Which Chapter of Bankruptcy Should I File?
April 14, 2022
With economic disruptions caused by the pandemic, many people may have suffered job losses or run up their credit cards to deal with the economic challenges, and now they’re facing an unmanageable debt load. Or an unexpected illness such as Covid-19 might have run up medical expenses sky high.
Is bankruptcy the answer?
To many people, the mere mention of the “B” word runs shivers down their spine, figuring it means not only embarrassment but also the loss of everything they’ve worked hard for. However, bankruptcy exemptions in Texas are among the most generous in the nation, and bankruptcy rarely means losing everything. It often means retaining almost everything while getting rid of unsecured debt loads that you can no longer handle.
If an unmanageable debt is hounding you in Amarillo, Texas, contact me immediately at the Swindell Law Firm. I have four decades-plus experience in helping people resolve their debt issues, and I can help you navigate the bankruptcy system to get the fresh start you deserve.
I proudly serve clients in the Texas Panhandle, including Borger, Pampa, Hereford, and Dumas.
Chapter 7 Bankruptcy
Chapter 7 of the bankruptcy code is probably the one that most people associate with “loss of everything” since it is based on the liquidation of non-exempt assets to pay off creditors. However, it is also the most popular option among filers since it is over quickly and the filers are then discharged from most if not all of their unsecured debts.
But what about their homes and cars? Fortunately, Texas allows extremely generous exemptions for personal assets. You can exempt any amount of equity in your primary residence. The only restrictions are by lot size. Your property must be ten acres or smaller if you’re located in a city, town, or village. The threshold is 100 acres in the country, which can be doubled to 200 acres if you’re filing as a family.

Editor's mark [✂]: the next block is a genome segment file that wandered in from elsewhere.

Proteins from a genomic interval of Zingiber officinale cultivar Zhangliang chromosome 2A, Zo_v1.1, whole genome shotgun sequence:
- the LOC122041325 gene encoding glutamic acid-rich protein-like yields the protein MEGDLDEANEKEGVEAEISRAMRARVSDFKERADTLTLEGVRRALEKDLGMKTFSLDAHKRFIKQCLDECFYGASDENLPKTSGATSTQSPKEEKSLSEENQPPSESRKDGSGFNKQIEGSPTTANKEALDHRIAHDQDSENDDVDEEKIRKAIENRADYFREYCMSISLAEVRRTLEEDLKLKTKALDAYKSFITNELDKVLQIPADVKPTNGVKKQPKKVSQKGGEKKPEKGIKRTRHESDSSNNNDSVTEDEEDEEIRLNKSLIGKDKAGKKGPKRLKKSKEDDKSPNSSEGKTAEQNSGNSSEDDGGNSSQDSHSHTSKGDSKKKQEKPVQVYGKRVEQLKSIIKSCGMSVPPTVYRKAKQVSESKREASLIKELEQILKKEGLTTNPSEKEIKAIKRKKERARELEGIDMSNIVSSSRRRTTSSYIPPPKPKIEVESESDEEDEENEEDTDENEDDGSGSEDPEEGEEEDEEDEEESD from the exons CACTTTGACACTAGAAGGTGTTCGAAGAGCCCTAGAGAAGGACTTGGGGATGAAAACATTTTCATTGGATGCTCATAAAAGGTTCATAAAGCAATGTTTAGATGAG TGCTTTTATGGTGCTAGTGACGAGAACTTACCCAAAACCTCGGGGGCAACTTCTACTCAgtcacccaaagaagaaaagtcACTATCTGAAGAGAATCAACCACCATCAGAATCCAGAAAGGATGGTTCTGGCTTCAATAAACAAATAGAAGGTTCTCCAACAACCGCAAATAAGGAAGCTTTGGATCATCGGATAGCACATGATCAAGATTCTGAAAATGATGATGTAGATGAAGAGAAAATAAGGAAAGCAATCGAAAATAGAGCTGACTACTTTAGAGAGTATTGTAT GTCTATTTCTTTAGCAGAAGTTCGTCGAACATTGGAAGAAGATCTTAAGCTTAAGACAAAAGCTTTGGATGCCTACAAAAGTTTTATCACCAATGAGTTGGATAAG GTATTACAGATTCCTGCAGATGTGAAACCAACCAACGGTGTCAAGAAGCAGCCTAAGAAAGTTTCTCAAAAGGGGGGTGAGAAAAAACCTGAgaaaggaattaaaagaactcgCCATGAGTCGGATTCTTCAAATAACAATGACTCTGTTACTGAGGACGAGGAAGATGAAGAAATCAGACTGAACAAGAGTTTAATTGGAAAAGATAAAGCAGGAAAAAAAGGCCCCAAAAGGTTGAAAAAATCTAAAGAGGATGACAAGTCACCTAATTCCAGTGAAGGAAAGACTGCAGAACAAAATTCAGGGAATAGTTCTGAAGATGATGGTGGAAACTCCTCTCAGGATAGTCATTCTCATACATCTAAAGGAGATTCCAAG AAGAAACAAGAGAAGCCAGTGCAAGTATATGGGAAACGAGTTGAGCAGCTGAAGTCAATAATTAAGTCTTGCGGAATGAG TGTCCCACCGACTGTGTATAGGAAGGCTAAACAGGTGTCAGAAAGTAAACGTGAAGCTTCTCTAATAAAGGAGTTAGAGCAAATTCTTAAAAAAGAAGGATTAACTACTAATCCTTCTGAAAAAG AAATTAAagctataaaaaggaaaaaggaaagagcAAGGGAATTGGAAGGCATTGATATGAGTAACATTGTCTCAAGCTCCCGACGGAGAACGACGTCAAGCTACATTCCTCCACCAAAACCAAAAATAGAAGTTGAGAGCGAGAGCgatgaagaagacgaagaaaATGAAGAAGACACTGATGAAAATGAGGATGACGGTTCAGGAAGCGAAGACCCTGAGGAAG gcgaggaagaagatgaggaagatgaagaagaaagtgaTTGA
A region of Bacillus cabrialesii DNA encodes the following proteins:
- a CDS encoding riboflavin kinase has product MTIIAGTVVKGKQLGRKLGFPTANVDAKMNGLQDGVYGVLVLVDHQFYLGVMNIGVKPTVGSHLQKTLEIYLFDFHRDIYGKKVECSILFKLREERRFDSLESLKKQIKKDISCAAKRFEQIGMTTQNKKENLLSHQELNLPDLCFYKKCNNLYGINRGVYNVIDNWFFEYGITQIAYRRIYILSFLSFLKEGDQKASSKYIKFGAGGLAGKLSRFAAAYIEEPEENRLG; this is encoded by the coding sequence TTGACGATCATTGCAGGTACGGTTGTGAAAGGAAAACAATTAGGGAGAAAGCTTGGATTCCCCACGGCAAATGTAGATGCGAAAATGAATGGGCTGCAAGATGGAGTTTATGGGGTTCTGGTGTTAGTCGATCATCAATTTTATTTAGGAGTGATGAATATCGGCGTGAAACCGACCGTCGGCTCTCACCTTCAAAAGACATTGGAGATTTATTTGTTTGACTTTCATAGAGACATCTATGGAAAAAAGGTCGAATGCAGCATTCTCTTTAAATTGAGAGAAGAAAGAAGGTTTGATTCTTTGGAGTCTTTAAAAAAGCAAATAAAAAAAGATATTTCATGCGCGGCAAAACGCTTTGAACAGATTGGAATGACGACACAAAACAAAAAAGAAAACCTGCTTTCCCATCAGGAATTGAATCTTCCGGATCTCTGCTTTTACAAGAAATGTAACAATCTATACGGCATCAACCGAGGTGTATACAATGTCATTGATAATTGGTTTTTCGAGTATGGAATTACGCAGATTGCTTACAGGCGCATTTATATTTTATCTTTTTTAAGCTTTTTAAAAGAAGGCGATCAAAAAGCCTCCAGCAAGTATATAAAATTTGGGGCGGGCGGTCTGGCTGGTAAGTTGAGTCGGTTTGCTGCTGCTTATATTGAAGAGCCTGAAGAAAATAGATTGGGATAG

You can exempt equity in all vehicles that are licensed to different family members. You also get a $50,000 personal property exemption, which doubles to $100,000 for a family. You can include almost anything under this generic exemption.
In addition, in any chapter of bankruptcy, you get to retain your qualified retirement accounts, pensions, Social Security, college savings plans, and any court-ordered awards as a victim of a crime. However, most student loans, taxes, and child and spousal support agreements cannot be discharged.
Chapter 13 Bankruptcy
With a Chapter 13 filing, you can retain all your property so long as you are current on your payments and then agree to a three- to five-year repayment plan to use your disposable income to satisfy creditors. To qualify for Chapter 13, you must have a regular income and pass a means test. The means test involves computing your debt load and your income left after basic living expenses.
Creditors receive the same amount whether you file for Chapter 7 or Chapter 13. Chapter 13, of course, takes much longer before you’re discharged from your unsecured debts. Home and car loans must continue to be paid, or the lender can foreclose or repossess their secured assets.
Chapter 13, however, is not available for businesses unless they are sole proprietorships and the debts are all in the name of the sole proprietor.
Chapter 11 Bankruptcy
Chapter 11 is similar to Chapter 13, but it is for businesses and those individuals whose debts are too high for Chapter 13. If your unsecured debts are above $419,275 and/or your secured debts are above $1,257,850, you cannot generally use Chapter 13, but you can turn to Chapter 11.
Chapter 11 is, like Chapter 13, based on a repayment plan, but while in Chapter 13, a bankruptcy trustee will be appointed to oversee your repayment and handle creditors, in Chapter 11 you become what is called a “debtor in possession,” and you will have to deal directly with creditors yourself. This includes getting your creditors to sign off on your repayment plan. If they don’t agree, they can force you into Chapter 7.
How the Swindell Law Firm Can Help
Which chapter of the bankruptcy best fits your situation depends a lot on your debts, your assets, and your income. Chapter 7 is over with the quickest, but your income must be below the median state level for your household size. As of 2021, the median income for a single filer was $52,308 and $88,109 for a family of four.
Bankruptcy filings also require loads of paperwork and computations for a repayment plan for Chapters 11 and 13. These are not do-it-yourself projects. You need the help of an experienced bankruptcy attorney.
If you’re in Amarillo, Texas, contact me at the Swindell Law Firm. I will help you choose and qualify for the proper option and then help you navigate the bankruptcy system to obtain the fresh start you deserve. I proudly serve clients also in the entire Texas panhandle, including Borger, Pampa, Hereford, and Dumas.